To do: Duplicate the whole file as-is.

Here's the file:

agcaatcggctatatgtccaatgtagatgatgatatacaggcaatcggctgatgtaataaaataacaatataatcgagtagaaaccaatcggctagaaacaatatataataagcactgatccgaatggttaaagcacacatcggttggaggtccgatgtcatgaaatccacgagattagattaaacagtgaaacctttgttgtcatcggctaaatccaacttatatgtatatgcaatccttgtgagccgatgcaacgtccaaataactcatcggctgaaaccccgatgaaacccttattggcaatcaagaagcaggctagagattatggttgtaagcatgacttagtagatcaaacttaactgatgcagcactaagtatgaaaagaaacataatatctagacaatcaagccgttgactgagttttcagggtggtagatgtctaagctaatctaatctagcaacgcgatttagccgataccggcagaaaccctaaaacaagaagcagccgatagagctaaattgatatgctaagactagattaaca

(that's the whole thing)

agcaatcggctatatgtccaatgtagatgatgatatacaggcaatcggctgatgtaataaaataacaatataatcgagtagaaaccaatcggctagaaacaatatataataagcactgatccgaatggttaaagcacacatcggttggaggtccgatgtcatgaaatccacgagattagattaaacagtgaaacctttgttgtcatcggctaaatccaacttatatgtatatgcaatccttgtgagccgatgcaacgtccaaataactcatcggctgaaaccccgatgaaacccttattggcaatcaagaagcaggctagagattatggttgtaagcatgacttagtagatcaaacttaactgatgcagcactaagtatgaaaagaaacataatatctagacaatcaagccgttgactgagttttcagggtggtagatgtctaagctaatctaatctagcaacgcgatttagccgataccggcagaaaccctaaaacaagaagcagccgatagagctaaattgatatgctaagactagattaaca